AN: No. No. That doesn't worry me. You can choose how and when you interact with the app. So, if you want to be switched on like that, you'll have the blog open with the comments. If you just want the more considerate approach, you'll wait until we take what's best of the blogs, and we'll put them into the app. And then, in the app itself, what I love about it is, you can read it, you can watch it, you can listen to it. It's up to you. So in the Jeff Bridges cover story, you can read it as a piece of prose, you can watch the videos, and then you can put your headphones on and listen to Jeff Bridges talking. And that's up to you. And you don't have to do it in one go. I love the idea that this thing keeps delivering to you. So, today I read it, tomorrow I watch it, the day after that I listen to it. One of the ideas we want to bring into the app is the idea of the cover star doing an overlay. So, half way through the month, I want the cover star to mark up their cover story, and then when you press a button, you will see their notes on appearing on their cover story. So they will, "Hey I don't remember saying that. It's interesting you mention that."
GofG: The magazine is quite transatlantic. Are you hoping to access both the U.S. and U.K. markets?
AN: Oh absolutely. It's absolutely crucial. I had issued a magazine for six years called Arena. Arena was a magazine which was as popular in the U.S. as it was in the U.K. It was always a niche magazine. But it was a magazine that attracted a brilliant audience. It attracted an audience of creative people. And what we wanted to do was mirror some of that, and increase its reach. And there are plenty of people in America who are interested in the whole world. This idea of all Americans only giving a shit about America is fallacy. There are people in England who don't care about anything other than what happens in their town. And there are people like that in America and everywhere else in the world. They are not our readers. We are interested in people who travel internationally. We are interested in people who watch BBC America. And we are interested in people in the U.K. who watch HBO. And there is common ground. There is a lot of common ground. A show like "The Office" demonstrates that. You know, where the right kind of America, an urban, upscale audience, loves Ricky Gervais in "The Office". But also, same thing in the U.K., you know, adult people in the U.K. who love, love "Curb Your Enthusiasm". That's a small show, you know what I mean? And its finding, where does the graph, where does the axes on the graph intersect, and its honing in on that. So we're never going to be the biggest in the world, but we want to be the most interesting.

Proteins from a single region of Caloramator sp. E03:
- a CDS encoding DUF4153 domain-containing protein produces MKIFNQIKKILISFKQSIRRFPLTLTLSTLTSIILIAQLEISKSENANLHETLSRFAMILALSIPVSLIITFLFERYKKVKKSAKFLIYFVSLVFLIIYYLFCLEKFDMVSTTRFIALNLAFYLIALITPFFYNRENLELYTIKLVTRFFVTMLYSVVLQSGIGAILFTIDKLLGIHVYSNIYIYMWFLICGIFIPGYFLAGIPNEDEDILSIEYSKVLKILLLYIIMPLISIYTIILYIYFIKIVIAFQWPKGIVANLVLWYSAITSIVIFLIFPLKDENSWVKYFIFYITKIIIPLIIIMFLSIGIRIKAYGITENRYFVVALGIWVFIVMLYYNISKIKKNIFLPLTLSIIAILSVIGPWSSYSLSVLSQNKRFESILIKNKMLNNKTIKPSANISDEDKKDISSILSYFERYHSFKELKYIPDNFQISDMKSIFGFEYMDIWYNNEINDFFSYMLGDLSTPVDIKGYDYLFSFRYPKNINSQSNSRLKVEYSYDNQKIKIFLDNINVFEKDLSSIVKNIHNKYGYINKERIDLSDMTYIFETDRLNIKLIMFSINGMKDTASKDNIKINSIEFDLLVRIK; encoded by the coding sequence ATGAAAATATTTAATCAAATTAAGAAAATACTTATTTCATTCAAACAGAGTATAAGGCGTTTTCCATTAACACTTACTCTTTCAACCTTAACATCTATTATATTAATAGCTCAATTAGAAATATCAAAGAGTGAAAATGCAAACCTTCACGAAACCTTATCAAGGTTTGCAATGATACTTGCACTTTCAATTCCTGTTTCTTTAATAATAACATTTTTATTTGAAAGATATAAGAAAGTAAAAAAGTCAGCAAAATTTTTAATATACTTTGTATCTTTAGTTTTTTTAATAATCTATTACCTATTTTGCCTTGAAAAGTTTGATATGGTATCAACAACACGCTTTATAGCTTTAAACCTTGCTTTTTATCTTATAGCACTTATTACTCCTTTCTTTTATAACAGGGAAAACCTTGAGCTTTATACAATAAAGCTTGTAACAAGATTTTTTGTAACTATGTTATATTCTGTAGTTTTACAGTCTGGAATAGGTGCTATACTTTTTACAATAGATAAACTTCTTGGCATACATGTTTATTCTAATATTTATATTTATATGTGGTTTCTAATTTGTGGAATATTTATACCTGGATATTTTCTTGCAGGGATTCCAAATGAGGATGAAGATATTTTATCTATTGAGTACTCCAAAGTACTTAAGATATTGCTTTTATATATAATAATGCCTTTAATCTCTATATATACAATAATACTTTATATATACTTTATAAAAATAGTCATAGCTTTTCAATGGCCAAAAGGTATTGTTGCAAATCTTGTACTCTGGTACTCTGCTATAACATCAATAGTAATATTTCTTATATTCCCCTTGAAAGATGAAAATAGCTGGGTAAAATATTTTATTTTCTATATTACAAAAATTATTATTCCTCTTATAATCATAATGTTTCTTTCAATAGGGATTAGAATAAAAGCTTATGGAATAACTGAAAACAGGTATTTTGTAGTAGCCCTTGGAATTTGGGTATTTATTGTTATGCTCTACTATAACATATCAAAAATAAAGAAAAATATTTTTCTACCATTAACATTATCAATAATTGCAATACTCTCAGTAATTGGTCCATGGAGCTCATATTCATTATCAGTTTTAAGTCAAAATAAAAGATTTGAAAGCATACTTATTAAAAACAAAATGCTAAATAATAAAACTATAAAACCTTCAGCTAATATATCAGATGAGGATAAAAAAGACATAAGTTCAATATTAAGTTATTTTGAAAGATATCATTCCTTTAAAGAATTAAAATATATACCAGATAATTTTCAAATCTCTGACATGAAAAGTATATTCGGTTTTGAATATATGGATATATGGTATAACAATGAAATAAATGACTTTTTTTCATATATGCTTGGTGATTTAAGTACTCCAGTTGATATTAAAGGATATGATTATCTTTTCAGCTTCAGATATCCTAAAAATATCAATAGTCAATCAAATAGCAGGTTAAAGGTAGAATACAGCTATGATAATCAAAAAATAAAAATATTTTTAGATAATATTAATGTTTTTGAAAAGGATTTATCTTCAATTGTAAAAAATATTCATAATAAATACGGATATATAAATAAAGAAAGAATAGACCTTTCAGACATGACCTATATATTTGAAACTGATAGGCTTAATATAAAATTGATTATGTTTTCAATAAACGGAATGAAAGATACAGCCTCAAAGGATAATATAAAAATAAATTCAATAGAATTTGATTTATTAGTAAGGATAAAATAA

GofG: Of course, Richard Branson started the magazine Student when he was a teenager, but do feel that as a businessman, he is out of his element in journalism?
AN: In fact, his first business, Virgin was born, it was the publishing company of that. He was 16, and his mate was 15; they launched this thing, there had never been a national magazine for students in the U.K. Never. And he got off his ass and he did it. He edited it, and he sold it. When he got asked, why did you start [Project], was it to make money? He said, :No, I wanted to be an editor." That was it. And, what I love about Richard Branson is, he isn't strained by anything. He says, "I want to be an editor, so I'll start a magazine" when he's 16 years old. He says, "I want to start an airline, so I'm going to start an airline." And you can't tell me not to. He says, "I want to go to space, so I'll start Galactic." Virgin Galactic is the first-ever commercial space flight.